Hey, all you hard-core athletes! Gatorade not cutting it for you anymore? Is drinking a glass of water just soooo 15 minutes ago? Do you ever wish you had a better, more modern way to meet your urgent hydration needs? One that doesn’t involve your mouth, perhaps?
If you live in Austin, you are in luck. A local doctor (well, an osteopath, anyway) can help you mainline a cocktail of water and other stuff that she claims will have grinding out the miles or crushing reps before you can say, “A hundred and eighty-nine bucks? Are you freaking kidding me?” (Fun fact: google “osteopathy” and one of the first hits you get is a site called Quackwatch.com. Not judging – just pointing it out.)
The doc offers anyone – not just professional athletes – IV rehydration sessions. She claims that the technique can relieve inflammation and pain; the jury is still out on that claim but it definitely leave patients’ wallets considerably lighter.
She has one office in downtown Austin; for those who choose to hydrate in a more conventional manner, she also maintains a Round Rock office that is conveniently located near a Twin Liquors store.
Athletes and others can drop her office by for a rehydration session, during which a blend of water, electrolytes, minerals, vitamins and possibly 11 herbs and spices is administered by IV in one of her clinic’s six private rooms. Treatments take about 15 to 20 minutes and during that time patients can choose to just chill, or work on their laptops (perhaps googling “osteopathy”).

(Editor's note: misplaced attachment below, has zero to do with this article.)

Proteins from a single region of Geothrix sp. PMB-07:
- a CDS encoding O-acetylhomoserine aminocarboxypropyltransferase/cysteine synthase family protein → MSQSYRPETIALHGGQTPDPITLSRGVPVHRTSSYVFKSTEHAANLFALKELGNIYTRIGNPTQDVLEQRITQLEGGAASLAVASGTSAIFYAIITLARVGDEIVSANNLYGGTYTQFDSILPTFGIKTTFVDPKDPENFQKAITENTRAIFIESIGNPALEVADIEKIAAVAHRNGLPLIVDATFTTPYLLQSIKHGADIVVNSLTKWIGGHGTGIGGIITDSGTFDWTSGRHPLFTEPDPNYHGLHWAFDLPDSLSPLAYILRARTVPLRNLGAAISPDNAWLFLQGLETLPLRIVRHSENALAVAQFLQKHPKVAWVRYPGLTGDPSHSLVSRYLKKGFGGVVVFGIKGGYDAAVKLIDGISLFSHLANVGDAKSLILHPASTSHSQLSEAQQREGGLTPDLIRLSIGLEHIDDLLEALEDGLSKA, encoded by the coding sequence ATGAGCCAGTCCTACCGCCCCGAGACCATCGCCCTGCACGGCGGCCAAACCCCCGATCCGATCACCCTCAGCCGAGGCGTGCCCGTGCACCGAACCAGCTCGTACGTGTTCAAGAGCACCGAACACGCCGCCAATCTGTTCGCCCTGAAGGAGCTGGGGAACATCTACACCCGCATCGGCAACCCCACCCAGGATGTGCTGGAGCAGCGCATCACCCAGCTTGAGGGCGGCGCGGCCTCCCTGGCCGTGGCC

Advocates claim the IVs help keep athletes energized by flushing out lactic acid. They also help keep doctor capitalized by flushing two bills from patients’ wallets.
IV supporters also say that athletes can do only so much to keep up with hydration when exercising during a hot Texas summer. Personally, I keep up with my hydration needs by staying indoors from March through October, pounding Topo Chicos and avoiding any activity more strenuous than a trot to the bathroom or the espresso machine.
Despite their unorthodox nature, some people swear by the treatments. An Austin triathlete said it’s not unusual to lose six pounds in water weight during a long cycling session, and claims it’s impossible to replenish that and have a hard workout the next day just by drinking fluids.
The next day? If I lost six pounds of anything during a workout (except maybe my lunch), the only thing I’d be getting intravenously would be embalming fluid.
Not everyone is sold on the efficacy of IV rehydration. A 2008 study led by Dr. Douglas Casa, a kinesiology professor at the University of Connecticut, compared IV to oral rehydration and found no performance or physiological advantage to IVs. The study did note that IVs can be beneficial when an athlete is nauseated, unable to take fluid orally, or has more money than sense.